Turn the model into a pure state

kanban-todo

kanban-todo provides your TODO items as kanban-fields. You can move them in the table without having duplicates, so all the state maintenance is done in the kanban table. Once you are finished, you mark them as done and delete them from the table.

To set it up, put kanban.el somewhere in your load path and (require 'kanban) (more recent but potentially unstable version). Then just add a table like the following:

|   |   |   |
|---+---+---|
|   |   |   |
|   |   |   |
|   |   |   |
|   |   |   |
#+TBLFM: $1='(kanban-todo @# @2$2..@>$>)::@1='(kanban-headers $#)

Click C-c C-c with the point on the TBLFMT line to update the table.

The important line is the #+TBLFM. That says “use my TODO items in the TODO column, except if they are in another column” and “add kanban headers for my TODO states”

The kanban-todo function takes an optional parameter match, which you can use to restrict the kanban table to given tags. The syntax is the same as for org-mode matchers. The third argument allows you to provide a scope, for example a list of files.

To only set the scope, use nil for the matcher.

See C-h f org-map-entries and C-h v org-agenda-files for details.

kanban-zero

kanban-zero is a zero-state Kanban: All state is managed in org-mode and the table only displays the kanban items.

To set it up, put kanban.el somwhere in your load path and (require 'kanban). Then just add a table like the following:

|   |   |   |
|---+---+---|
|   |   |   |
|   |   |   |
|   |   |   |
|   |   |   |
#+TBLFM: @2$1..@>$>='(kanban-zero @# $#)::@1='(kanban-headers $#)

The important line is the #+TBLFM. That says “show my org items in the appropriate column” and “add kanban headers for my TODO states”.

Click C-c C-c with the point on the TBLFMT line to update the table.

The kanban-zero function takes an optional parameter match, which you can use to restrict the kanban table to given tags. The syntax is the same as for org-mode matchers. The third argument allows you to provide a scope, for example a list of files.

To only set the scope, use nil for the matcher.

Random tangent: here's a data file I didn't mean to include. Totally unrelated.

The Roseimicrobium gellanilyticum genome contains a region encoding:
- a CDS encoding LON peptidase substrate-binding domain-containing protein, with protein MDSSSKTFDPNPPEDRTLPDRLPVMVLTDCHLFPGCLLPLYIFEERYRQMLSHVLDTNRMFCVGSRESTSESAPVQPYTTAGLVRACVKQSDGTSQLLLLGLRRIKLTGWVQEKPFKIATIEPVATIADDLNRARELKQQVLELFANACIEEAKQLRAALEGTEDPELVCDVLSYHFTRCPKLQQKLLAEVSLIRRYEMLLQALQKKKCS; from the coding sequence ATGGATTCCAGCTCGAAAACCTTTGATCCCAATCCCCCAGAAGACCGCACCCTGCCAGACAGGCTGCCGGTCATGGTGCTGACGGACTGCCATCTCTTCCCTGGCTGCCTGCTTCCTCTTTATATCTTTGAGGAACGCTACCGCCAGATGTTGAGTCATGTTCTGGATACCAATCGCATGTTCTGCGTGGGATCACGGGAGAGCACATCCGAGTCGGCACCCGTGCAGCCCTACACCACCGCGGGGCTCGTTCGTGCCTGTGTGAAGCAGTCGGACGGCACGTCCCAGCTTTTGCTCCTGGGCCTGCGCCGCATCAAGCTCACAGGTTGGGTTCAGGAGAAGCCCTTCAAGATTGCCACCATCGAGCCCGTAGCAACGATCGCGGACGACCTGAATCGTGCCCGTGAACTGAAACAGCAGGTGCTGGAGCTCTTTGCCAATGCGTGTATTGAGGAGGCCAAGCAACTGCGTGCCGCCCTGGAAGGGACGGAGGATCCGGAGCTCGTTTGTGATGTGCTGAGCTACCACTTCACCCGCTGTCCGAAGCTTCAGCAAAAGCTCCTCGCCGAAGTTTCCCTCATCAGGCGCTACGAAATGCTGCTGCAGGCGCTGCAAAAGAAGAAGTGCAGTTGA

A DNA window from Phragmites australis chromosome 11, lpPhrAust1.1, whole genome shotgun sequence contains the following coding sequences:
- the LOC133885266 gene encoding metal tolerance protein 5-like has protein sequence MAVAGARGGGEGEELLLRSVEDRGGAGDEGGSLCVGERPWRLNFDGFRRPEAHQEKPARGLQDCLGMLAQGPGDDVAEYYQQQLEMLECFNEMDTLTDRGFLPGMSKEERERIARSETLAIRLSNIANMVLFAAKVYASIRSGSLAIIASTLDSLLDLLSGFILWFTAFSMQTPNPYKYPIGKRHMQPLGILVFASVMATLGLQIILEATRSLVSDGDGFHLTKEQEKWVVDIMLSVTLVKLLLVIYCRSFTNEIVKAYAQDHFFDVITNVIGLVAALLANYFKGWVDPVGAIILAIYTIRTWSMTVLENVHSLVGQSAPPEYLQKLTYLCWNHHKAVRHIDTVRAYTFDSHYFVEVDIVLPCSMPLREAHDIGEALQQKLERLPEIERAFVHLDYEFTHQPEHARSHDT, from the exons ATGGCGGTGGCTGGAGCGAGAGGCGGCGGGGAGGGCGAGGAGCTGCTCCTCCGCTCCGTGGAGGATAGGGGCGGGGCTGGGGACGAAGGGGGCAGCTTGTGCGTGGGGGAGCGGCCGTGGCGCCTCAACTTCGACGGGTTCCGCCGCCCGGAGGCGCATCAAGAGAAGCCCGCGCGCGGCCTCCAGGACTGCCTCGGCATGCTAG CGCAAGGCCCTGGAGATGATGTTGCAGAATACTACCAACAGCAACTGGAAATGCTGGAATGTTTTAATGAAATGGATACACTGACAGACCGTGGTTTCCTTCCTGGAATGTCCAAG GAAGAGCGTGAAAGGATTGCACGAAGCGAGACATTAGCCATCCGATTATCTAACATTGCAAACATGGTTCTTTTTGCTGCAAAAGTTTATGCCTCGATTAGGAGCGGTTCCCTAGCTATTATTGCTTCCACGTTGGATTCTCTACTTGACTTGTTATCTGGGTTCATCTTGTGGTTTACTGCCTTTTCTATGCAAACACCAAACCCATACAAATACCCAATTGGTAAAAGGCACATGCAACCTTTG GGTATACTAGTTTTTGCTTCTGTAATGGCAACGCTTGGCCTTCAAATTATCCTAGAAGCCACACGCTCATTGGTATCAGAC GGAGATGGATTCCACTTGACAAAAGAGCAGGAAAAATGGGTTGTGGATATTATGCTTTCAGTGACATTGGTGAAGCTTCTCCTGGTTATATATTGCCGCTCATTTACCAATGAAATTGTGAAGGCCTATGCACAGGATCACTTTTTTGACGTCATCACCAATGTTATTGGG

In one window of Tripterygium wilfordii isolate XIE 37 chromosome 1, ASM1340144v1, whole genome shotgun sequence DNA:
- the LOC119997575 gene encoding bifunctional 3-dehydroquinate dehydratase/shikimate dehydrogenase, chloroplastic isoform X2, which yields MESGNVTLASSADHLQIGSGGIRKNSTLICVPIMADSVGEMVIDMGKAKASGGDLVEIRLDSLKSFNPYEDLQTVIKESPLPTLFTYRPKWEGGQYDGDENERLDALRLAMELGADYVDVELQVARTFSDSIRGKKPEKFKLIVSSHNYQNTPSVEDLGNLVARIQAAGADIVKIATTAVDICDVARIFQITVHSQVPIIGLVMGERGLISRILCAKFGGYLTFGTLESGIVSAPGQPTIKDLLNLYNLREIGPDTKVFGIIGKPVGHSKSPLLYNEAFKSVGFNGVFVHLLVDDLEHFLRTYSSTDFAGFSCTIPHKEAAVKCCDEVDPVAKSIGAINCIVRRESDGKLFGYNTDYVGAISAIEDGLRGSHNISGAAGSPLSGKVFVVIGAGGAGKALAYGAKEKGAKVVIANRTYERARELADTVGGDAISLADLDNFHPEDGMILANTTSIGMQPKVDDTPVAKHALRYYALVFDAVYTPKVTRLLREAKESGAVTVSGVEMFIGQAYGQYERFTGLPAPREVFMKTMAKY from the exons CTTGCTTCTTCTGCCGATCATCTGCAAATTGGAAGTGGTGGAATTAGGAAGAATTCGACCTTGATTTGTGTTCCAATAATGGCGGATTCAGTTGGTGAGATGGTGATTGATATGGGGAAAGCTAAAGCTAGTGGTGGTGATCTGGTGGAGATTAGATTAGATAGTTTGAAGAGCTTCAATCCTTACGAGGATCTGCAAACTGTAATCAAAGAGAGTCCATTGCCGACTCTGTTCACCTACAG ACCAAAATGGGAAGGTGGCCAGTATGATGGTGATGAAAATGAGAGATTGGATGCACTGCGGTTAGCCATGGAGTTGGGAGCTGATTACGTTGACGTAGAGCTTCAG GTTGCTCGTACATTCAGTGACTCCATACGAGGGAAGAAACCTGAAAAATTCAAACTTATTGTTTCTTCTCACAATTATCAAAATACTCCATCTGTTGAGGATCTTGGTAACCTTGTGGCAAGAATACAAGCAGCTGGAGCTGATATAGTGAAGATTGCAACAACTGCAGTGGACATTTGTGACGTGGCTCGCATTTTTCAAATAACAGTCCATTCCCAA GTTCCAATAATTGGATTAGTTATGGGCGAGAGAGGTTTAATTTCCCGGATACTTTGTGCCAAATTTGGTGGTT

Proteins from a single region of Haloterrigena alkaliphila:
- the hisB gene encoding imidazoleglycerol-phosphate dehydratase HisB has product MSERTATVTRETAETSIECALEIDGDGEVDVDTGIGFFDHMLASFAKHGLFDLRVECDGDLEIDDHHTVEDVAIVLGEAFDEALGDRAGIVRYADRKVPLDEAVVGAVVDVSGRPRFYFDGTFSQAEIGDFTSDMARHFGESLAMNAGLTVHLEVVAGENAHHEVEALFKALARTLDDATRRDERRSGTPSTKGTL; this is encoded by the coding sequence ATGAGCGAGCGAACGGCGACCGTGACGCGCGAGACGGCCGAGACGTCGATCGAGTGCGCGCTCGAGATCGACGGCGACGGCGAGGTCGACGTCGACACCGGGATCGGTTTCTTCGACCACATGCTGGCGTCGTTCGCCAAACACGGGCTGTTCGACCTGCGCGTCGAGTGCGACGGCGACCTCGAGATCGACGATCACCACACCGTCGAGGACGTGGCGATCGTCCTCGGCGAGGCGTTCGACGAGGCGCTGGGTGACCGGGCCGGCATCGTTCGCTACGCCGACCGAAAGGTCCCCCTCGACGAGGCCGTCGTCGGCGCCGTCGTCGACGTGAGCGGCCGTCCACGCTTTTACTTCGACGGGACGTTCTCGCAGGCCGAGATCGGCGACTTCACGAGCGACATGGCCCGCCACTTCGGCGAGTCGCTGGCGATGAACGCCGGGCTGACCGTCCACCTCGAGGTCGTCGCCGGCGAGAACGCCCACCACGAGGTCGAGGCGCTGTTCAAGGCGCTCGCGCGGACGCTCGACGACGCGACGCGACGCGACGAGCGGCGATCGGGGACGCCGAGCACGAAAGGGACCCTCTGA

An example for matcher and scope would be:

#+TBLFM: @2$1..@>$>='(kanban-zero @# $# "1w6" '("/home/arne/.emacs.d/private/org/emacs-plan.org"))::@1='(kanban-headers $#)

See C-h f org-map-entries and C-h v org-agenda-files for details.

Contribute

To contribute to kanban.el, just change the file and write a comment about your changes. Maybe I’ll setup a repo on Bitbucket at some point…

Example

In the Hexbattle game-draft, I use kanban to track my progress:

Table of Contents

1 Kanban

STARTED
Refactor in such a way that the
let Presentation manage dumb sprites
return all actions on every command:
Make the UiState adhere the list of
Turn the model into a pure state

2 refactor Hexbattle    1w6

… and so on …

Advanced usage

“Graphical” TODO states

To make the todo states easier to grok directly you can use unicode symbols for them. Example:

#+SEQ_TODO: ❢ ☯ ⧖ | ☺ ✔ DEFERRED ✘
| ❢ | ☯ | ⧖ | ☺ | |---+---+---+---| | | | | | #+TBLFM: @1='(kanban-headers $#)::@2$1..@>$>='(kanban-zero @# $#)

In my setup they are ❢ (todo) ☯ (doing) ⧖ (waiting) and ☺ (to report). Not shown in the kanban Table are ✔ (finished), ✘ (dropped) and deferred (later), because they don’t require any action from me, so I don’t need to see them all the time.

Collecting kanban entries via SSH

If you want to create a shared kanban table, you can use the excellent transparent network access options from Emacs tramp to collect kanban entries directly via SSH.

To use that, simply pass an explicit list of files to kanban-zero as 4th argument (if you don’t use tag matching just use nil as 3rd argument). "/ssh:host:path/to/file.org" retrieves the file ~/path/to/file.org from the host.

| ❢ | ☯ |
|---+---|
|   |   |
#+TBLFM: @1='(kanban-headers $#)::@2$1..@>$>='(kanban-zero @# $# nil (list (buffer-file-name) "/ssh:localhost:plan.org"))

Caveeat: all included kanban files have to use at least some of the same todo states: kanban.el only retrieves TODO states which are used in the current buffer.

AnhangGröße
kanban.el5.86 KB

How to show the abstract before the table of contents in org-mode

I use Emacs Org-Mode for writing all kinds of articles. The standard format for org-mode is to show the table of contents before all other content, but that requires people to scroll down to see whether the article is interesting for them. Therefore I want the abstract to be shown before the table of contents.